Tuesday, November 29, 2016

Robert Price, down for the count

On Facebook I had a brief exchange with Robert Price. But he ran away. Price is ambidextrous. He can simultaneously shoot himself in the foot while inserting the other foot in his mouth. 

To repost what I said:

It's just a fact that Price represents the lunatic fringe of Bible scholarship.

Fellow mythicist Richard Carrier thinks Price bombed in his recent debate with Bart Ehrman over the historicity of Jesus.

Robert Price is a throwback to the quaint, oft-discredited notion that Jesus is an iteration of the dying-and-rising god mythotype. For a few correctives:

Or take the entries on "Mystery Religions," and "Dying and Rising Gods" in The Encyclopedia of Religion (2nd ed., 2005), which debunk James Frazer and the whole category of dying-and-rising gods. 

The fact that Price thinks only "apologists" take that position goes to show how uniformed and out-of-date his information is.

Notice Price's sophistical tactic of attempting to preemptively discredit scholars who debunk parallelomania by labeling them as "apologists". 

As far as that goes, observe the double standard. Price is an "apologist" as well. An apologist for misotheism. Someone who's devoted his career to attacking the historical Jesus is just as much an "apologist" as someone who defends the historical Jesus.

In The Historical Jesus: Five Views (Beilby & Eddy, eds.), Price summaries his approach. Let's consider two pillars of his approach:

i) The principle of analogy (a la Troeltsch). He uses that to justify a methodological atheism. Historians go by probabilities. We must assess past claims by what we know. We know the present. Since we don't experience miracles, we must discount reported miracles in the Gospels. 

But even if, for argument's sake, we accept the principle of analogy, it cuts both ways. If there's credible evidence for modern miracles, then that debunks methodological atheism.

As a many of fact, modern miracles are well-documented. Take Craig Keener's two volume collection, or case-studies in the appendices to Robert Larmer's The Legitimacy of Miracle (Lexington 2014) and Dialogues on Miracle (WIPF & Stock 2015).

Keep in mind that as a universal negative, methodological atheism can't afford a single miracle. Therefore, if even just a fraction of reported miracles are authentic, that debunks Price's secular historiography.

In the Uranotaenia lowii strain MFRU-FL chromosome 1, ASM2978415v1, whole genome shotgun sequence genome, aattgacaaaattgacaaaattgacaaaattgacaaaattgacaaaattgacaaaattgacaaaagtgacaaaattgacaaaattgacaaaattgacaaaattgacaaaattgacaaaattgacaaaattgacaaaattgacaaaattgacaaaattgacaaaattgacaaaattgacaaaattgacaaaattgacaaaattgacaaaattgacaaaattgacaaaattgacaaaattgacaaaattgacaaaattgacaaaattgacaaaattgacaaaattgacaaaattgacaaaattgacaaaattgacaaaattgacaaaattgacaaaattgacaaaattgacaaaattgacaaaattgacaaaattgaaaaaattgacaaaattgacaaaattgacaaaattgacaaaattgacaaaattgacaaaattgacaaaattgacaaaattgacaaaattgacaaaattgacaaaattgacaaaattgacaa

ii) Price devotes a lot of time to documenting alleged parallels between Jesus, OT incidents, and even the Homeric epics. Of course, the notion that the life of Christ has many OT precedents is hardly novel. 

More to the point, Price is oblivious to the fact that his literary analysis contradicts his principle of analogy. For if the supernatural is real, then, given the principle of analogy, we'd expect the same kinds of supernatural events to recur in the life of Christ that happened in OT times. 

Ironically, Price's principle of analogy falsifies his literary analysis. If the present resembles the past, then NT history ought to be comparable to OT history. That's to be expected, given the principle of analogy.


  1. Steve once posted this great quote by Carrier:

    I [Richard Carrier] still find many of his [Robert Price's] claims under-documented and his arguments often weaker than they need to be, his methods are often a cipher, and he is bad at clarifying (e.g. he will defend many different mutually-contradictory theories without explaining what we are supposed to conclude from the fact that he does that, such as whether he thinks they are all equally likely or whether he thinks some are more likely than others but that all are more likely than historicity, or if he even thinks they are more likely than historicity rather than only just as likely or unlikely but likely enough to be uncertain of historicity, etc.; and that’s not the only confusion Price will lead you into, it’s just the one that I often notice the most). He also never thoroughly defends a single coherent theory of Christian origins, making him a moving target for critics (contrast with Doherty, who does a generally good job at this, and is the best mythicist to read, although he still stubbornly falls short of dissertation quality argumentation and just complains when I say that rather than trying to work out how to formulate and document arguments in a way that would pass a fair peer review–such as learning to stop crowding strong arguments with weak arguments, and instead drop the weak arguments and just shore up the strong arguments).

    Quote taken from Carrier's suspended blog: http://freethoughtblogs.com/carrier/archives/4664/comment-page-1#comment-54444

  2. I didn't know Price had a Facebook account, learn something new everyday!